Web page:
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Investigating the mechanisms directing oligodendrocyte precursor cell (OPC) development in the zebrafish hindbrain

boyd, Penelope (2014) Investigating the mechanisms directing oligodendrocyte precursor cell (OPC) development in the zebrafish hindbrain. PhD thesis, University of Sheffield.

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Abstract

Oligodendrocytes are the myelinating cells of the central nervous system (CNS) and are implicated in the pathobiology of many CNS diseases including multiple sclerosis and schizophrenia. Oligodendrocyte precursor cells (OPCs) are capable of migrating long distances, but the mechanisms governing the migration of OPCs to their axonal destinations are not fully understood. We sought to understand the extrinsic and intrinsic factors that contribute to the migration of a subset of OPCs in the zebrafish hindbrain. We utilized the zebrafish transgenic tg(olig2:gfp) line to mark OPCs and characterise their normal migration patterns. These cells normally first migrate in a ventral direction, after which they migrate away from the midline dorsolaterally to populate the hindbrain. However, how these cells initiate migration in a ventral direction is not known. We have found that removing Hedgehog signalling at the onset of their migratory phase results in a failure of OPCs to migrate in their normal ventral fashion, while increasing Hedgehog signalling results in hypermigration of these cells. This suggests that Hedgehog might not just be important for OPC fate specification, via induction of transcription factors such as olig2, but may also be actively involved in the development of these cells post-specification. We propose that Sonic Hedgehog acts as a chemoattractant to drive the initial ventral migration of hindbrain OPCs and furthermore provide evidence that it may function at least in part by inducing disc1, a schizophrenia risk factor gene, which has known roles in neural crest and neuronal migration. With several studies supporting a role of DISC1 in neuronal migration it has been hypothesised that DISC1 could also play a role in the process of myelination. White matter abnormalities are consistently reported in schizophrenia patients, and it is hypothesised that OPC migratory defects may cause these documented white matter abnormalities due to early genetic dysfunction. This thesis has provided evidence for a link between a well characterised schizophrenia risk factor gene, early OPC migration events and a fundamental signalling pathway.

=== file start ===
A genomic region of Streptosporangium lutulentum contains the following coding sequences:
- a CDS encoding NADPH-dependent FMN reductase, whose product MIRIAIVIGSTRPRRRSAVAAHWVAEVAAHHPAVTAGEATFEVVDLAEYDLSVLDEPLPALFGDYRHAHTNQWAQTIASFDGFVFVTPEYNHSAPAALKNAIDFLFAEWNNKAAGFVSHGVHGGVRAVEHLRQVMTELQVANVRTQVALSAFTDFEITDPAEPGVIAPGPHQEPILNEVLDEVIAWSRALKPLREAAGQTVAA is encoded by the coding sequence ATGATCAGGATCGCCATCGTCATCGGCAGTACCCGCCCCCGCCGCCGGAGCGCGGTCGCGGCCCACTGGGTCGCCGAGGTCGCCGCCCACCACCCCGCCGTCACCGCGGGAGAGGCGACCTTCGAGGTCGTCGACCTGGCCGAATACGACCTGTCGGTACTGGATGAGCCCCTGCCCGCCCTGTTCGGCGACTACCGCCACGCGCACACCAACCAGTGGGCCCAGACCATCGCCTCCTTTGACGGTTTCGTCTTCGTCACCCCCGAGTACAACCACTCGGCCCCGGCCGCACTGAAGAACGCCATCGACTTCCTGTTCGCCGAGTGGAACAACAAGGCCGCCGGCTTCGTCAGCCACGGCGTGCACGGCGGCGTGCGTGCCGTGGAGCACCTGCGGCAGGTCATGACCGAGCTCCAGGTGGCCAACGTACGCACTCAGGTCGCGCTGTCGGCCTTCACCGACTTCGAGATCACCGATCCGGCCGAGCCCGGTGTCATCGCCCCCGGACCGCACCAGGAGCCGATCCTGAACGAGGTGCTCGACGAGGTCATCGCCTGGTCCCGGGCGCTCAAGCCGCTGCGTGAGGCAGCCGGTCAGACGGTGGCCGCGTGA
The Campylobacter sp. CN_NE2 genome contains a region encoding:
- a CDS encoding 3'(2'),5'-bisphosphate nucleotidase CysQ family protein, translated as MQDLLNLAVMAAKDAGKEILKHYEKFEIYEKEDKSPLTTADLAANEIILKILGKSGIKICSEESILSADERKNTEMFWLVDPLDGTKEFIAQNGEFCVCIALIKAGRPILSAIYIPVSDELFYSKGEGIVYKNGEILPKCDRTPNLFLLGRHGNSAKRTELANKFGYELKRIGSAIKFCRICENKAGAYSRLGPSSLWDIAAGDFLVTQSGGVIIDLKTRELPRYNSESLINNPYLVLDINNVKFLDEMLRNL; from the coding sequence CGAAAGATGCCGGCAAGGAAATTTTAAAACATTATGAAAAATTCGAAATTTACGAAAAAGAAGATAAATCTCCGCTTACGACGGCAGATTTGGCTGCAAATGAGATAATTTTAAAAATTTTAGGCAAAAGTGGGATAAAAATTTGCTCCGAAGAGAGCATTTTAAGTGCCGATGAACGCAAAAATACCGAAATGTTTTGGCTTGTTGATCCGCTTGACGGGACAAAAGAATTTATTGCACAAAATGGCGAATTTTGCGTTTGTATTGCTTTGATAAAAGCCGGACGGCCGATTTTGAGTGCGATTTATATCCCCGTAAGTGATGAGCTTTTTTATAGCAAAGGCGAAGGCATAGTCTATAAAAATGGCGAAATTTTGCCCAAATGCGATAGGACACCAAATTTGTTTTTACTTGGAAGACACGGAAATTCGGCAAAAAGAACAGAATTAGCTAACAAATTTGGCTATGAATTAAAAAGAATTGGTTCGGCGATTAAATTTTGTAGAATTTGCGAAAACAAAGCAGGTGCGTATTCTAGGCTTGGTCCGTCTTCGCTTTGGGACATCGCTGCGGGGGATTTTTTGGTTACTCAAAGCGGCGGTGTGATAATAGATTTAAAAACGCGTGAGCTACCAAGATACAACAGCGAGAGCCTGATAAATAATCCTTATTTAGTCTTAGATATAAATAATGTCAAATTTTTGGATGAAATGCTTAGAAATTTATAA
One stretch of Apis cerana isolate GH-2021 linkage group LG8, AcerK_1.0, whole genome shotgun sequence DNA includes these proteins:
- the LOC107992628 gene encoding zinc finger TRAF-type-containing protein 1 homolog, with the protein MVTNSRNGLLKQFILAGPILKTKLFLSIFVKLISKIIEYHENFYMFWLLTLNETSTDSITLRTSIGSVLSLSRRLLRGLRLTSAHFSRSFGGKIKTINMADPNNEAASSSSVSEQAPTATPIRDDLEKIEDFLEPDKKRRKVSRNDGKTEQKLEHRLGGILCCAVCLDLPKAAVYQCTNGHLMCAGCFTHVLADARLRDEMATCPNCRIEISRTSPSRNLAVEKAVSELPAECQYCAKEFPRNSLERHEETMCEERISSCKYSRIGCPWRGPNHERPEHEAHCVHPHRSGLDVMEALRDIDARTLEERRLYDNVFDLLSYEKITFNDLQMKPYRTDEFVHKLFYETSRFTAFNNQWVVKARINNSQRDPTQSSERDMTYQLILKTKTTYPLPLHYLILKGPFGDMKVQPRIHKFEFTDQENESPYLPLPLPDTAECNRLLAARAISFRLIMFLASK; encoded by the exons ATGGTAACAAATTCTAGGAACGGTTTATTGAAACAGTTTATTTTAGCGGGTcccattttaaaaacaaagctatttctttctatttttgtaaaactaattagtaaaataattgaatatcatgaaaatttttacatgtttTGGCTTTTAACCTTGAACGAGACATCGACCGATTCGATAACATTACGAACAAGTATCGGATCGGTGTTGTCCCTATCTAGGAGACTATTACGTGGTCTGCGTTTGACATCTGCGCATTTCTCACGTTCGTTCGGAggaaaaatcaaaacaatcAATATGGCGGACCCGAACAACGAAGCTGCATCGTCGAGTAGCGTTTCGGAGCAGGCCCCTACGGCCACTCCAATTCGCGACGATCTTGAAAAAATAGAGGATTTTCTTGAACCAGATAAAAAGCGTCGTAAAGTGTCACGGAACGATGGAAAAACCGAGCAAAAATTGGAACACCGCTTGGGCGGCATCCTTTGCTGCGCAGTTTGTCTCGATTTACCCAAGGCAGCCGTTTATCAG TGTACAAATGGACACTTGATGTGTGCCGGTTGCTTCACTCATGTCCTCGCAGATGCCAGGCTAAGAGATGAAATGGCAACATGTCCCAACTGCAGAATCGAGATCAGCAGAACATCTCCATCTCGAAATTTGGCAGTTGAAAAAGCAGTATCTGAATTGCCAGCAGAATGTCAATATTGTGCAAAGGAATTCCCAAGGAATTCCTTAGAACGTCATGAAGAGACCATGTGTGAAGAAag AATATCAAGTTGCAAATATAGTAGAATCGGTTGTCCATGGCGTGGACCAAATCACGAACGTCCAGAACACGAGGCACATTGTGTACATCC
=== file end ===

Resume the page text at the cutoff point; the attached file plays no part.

Item Type: Thesis (PhD)
Academic Units: The University of Sheffield > Faculty of Medicine, Dentistry and Health (Sheffield)
The University of Sheffield > Faculty of Medicine, Dentistry and Health (Sheffield) > Medicine (Sheffield)
Identification Number/EthosID: uk.bl.ethos.638964
Depositing User: Miss Penelope boyd
Date Deposited: 13 Mar 2015 13:13
Last Modified: 12 Oct 2018 09:22
URI: http://etheses.whiterose.ac.uk/id/eprint/8372

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